Some time ago, I wrote in “One of the reasons why X11 rocks” that I had to move my FreeBSD installation from my dying Toshiba Satellite U-220 laptop to a new laptop, one that I bought in a pretty short notice from Plaisio Computers. This article is, as I promised back then, a description of how I migrated my old laptop files to the new system.
Preparing for the Migration
One of the important details of performing the migration was that the new laptop comes with a 2-year warranty; a warranty which I did not really feel like invalidating after merely a few hours of purchasing it. This means that I had to move everything to the disk of the new laptop without opening the case of the new system at all. I usually keep at least one USB-attachable enclosure for 2.5″ laptop disks around, so this particular requirement was pretty easy to fulfill. I could use the USB enclosure to connect the internal disk of my old laptop to the new system without opening the case at all.
Booting from the USB-attached disk is a trivial task with many modern laptops, but I didn’t want to boot into the filesystem and use dump(8) & restore(8) on a “live” file system. To avoid that, I grabbed one of the FreeSBIE LIVE CD-ROM disks I keep around. Booting from the LIVE CD-ROM would leave both hard disks “clean”, and I could use even the plain BSD tar(1) or cpio(1) utilities to copy the files from the source to the target disk.
Booting Into FreeSBIE
My every-day environment is what a lot of people would call “Spartan”: just a bunch of terminals, a few Firefox or Emacs windows, and maybe an instant messaging client. As a result, I don’t really need a full blown XFCE4 environment to copy a few files around. This is why I like FreeSBIE for this sort of work. The boot loader of FreeSBIE is tunable enough to fire up just a very basic X11 session, with a preconfigured, bloat-free session of the fluxbox window manager.
Here’s how the default fluxbox session of FreeSBIE looks after booting into X11:
Setting Up the X11 Environment of FreeSBIE
I feel a bit uncomfortable with the default xterm fonts in FreeSBIE, and my eyes hurt if I stare for a very long time to a window with bright white background, so I spent a few minutes to fine-tune the default desktop environment.
I tweaked a bit the default colors of xterm, using the xrdb(1) utility:
% xrdb -merge - << EOF XTerm*background: black XTerm*foreground: #a8a8a8 EOF
I also changed the default font of xterm to “Lucida Sans Typewriter” at 12 points. I don’t really like the default “fixed” font of X11. Over the years I have grown to absolutely adore Lucida Sans, so whenever I am about to spend any significant amount of time staring at a terminal window, I usually switch fonts:
% xrdb -merge - << EOF XTerm*font: lucidasanstypewriter-12 EOF
After these minor changes, I closed the xterm window and opened a new one. Seeing my favorite colors was a bit refreshing.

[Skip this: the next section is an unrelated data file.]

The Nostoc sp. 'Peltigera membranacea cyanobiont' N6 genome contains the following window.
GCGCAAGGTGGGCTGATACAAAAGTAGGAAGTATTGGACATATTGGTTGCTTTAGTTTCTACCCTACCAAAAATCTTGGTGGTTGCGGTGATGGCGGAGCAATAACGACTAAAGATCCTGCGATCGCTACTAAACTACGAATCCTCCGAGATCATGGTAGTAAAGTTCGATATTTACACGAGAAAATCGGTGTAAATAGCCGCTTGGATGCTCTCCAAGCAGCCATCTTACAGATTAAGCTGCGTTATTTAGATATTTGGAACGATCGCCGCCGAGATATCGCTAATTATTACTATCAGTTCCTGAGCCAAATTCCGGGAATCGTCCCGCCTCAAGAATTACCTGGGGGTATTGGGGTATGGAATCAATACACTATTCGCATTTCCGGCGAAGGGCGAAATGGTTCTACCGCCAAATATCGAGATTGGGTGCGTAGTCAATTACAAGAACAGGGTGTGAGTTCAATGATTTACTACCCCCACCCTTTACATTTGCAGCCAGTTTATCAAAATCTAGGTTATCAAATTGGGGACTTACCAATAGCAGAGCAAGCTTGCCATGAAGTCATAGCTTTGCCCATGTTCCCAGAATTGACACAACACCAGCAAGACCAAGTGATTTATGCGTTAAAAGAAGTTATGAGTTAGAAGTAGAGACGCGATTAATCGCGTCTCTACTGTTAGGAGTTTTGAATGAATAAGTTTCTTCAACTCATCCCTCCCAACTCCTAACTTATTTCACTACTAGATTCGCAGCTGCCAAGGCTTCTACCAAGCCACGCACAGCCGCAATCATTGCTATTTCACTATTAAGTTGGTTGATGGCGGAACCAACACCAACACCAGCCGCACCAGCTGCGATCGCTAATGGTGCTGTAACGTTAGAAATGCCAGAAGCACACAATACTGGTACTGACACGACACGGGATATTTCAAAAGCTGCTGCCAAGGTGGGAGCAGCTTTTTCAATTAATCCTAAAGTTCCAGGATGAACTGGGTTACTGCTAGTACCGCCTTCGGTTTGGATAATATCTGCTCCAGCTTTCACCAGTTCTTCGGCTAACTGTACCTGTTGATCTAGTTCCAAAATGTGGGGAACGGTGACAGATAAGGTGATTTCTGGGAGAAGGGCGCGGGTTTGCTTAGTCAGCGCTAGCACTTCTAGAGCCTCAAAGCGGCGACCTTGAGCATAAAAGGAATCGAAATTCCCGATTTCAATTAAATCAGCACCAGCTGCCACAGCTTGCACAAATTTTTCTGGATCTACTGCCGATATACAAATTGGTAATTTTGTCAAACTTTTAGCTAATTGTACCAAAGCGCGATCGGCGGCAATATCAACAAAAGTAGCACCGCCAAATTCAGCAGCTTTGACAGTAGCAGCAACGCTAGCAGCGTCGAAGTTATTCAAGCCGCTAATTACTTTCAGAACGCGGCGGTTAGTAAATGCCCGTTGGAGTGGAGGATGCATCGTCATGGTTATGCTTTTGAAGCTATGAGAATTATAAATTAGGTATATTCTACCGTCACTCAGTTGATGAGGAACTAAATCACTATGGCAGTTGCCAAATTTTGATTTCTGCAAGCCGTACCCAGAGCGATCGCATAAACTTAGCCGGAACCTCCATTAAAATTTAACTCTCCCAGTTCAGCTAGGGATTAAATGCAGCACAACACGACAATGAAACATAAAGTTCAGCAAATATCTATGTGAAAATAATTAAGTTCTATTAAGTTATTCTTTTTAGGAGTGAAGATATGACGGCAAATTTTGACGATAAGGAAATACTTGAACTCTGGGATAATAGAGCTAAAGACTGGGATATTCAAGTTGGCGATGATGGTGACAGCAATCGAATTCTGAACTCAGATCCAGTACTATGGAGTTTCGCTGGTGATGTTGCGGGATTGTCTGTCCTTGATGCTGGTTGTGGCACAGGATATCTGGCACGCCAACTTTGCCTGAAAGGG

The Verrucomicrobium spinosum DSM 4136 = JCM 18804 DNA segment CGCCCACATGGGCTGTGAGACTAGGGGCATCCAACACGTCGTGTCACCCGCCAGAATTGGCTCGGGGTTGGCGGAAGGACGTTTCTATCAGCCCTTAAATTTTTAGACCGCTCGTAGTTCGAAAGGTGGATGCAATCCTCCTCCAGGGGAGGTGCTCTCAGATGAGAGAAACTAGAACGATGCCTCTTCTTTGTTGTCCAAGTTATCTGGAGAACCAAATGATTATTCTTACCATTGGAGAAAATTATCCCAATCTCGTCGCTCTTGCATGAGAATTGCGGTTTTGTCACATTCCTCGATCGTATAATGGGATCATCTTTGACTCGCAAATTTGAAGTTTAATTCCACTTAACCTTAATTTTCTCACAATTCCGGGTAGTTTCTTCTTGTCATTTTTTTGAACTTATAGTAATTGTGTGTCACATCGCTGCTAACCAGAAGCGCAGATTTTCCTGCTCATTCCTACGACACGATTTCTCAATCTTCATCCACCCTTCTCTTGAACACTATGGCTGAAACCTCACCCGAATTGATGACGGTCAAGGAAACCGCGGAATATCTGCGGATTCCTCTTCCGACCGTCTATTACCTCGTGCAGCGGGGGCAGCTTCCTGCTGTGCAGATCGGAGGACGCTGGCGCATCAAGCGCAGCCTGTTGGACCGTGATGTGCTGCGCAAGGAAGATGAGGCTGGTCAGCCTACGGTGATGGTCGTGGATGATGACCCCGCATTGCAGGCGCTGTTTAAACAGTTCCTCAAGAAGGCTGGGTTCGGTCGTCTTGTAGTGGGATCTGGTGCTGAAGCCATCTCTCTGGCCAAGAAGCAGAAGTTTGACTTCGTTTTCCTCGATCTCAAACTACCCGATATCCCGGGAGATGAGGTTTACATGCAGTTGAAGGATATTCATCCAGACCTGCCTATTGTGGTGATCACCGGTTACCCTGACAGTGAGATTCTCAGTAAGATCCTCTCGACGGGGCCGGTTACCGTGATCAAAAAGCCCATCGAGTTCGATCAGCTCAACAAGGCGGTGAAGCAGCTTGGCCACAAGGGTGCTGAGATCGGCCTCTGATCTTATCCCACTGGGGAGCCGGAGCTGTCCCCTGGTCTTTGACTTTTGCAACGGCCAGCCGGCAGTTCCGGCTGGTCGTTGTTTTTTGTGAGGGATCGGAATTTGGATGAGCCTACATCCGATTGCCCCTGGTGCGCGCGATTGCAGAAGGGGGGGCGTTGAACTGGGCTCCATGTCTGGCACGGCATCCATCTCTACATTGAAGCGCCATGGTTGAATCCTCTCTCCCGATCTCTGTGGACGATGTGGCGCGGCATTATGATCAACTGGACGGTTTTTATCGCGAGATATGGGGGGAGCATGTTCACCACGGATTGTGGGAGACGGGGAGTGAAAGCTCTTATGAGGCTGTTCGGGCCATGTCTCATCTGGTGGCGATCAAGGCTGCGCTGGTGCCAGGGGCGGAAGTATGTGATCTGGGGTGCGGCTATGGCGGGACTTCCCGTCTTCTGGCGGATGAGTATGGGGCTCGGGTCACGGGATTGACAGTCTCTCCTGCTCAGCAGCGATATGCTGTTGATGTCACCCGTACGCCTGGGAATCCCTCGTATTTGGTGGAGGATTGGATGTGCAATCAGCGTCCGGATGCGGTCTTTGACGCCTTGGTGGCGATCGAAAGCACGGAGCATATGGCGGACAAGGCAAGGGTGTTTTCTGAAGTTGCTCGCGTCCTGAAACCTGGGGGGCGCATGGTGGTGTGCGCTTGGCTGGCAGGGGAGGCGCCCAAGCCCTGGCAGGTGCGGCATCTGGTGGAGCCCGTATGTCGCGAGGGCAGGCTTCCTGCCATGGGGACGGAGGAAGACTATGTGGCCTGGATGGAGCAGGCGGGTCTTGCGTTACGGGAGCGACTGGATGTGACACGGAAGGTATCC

Preparing the Target Disk
Before copying anything over, I had to prepare the internal laptop disk, and mount both the source (USB) and target (internal) disks.
Laptops from Plaisio Computers come with a preinstalled image of Windows® Vista™ or Windows™ XP. I have no need for this sort of operating system, and I refuse to use unfree software when I have a choice, so preparing the disk was very easy. I wiped it out and created a new set of FreeBSD slices.
NOTE: The term “partition” is used in two different contexts when disks are described in the BSD world. MS-DOS® and vendor documentation often use the term “partition” when they refer to PC BIOS-style partitions. Back when BSD ran on non-PC hardware, the term “partition” was used for the sub-divisions that BSD used internally for its own filesystem organization.
FreeBSD can install on modern PC hardware and it supports two styles of disk organization. One of them is called “dangerously dedicated mode”, and it directly sub-divides a raw disk device in BSD-style partitions, without any PC-style partitions. The second mode of installation uses one or more PC BIOS-style partitions, and further subdivides each one of these to BSD-style partitions.
The use of the term “partition” to refer to both PC BIOS-style partitions and BSD-style partitions can be very confusing, so the FreeBSD Documentation Team has opted for a reasonable compromise when writing FreeBSD documentation: we call the PC BIOS-style partitions with a different name: “slices”. In an effort to avoid this confusion between the two different uses of “partition”, I will be using the term “slice” to refer to BIOS style partitions from now on, and the term “partition” to refer to the BSD-style subdivisions of a single “slice”.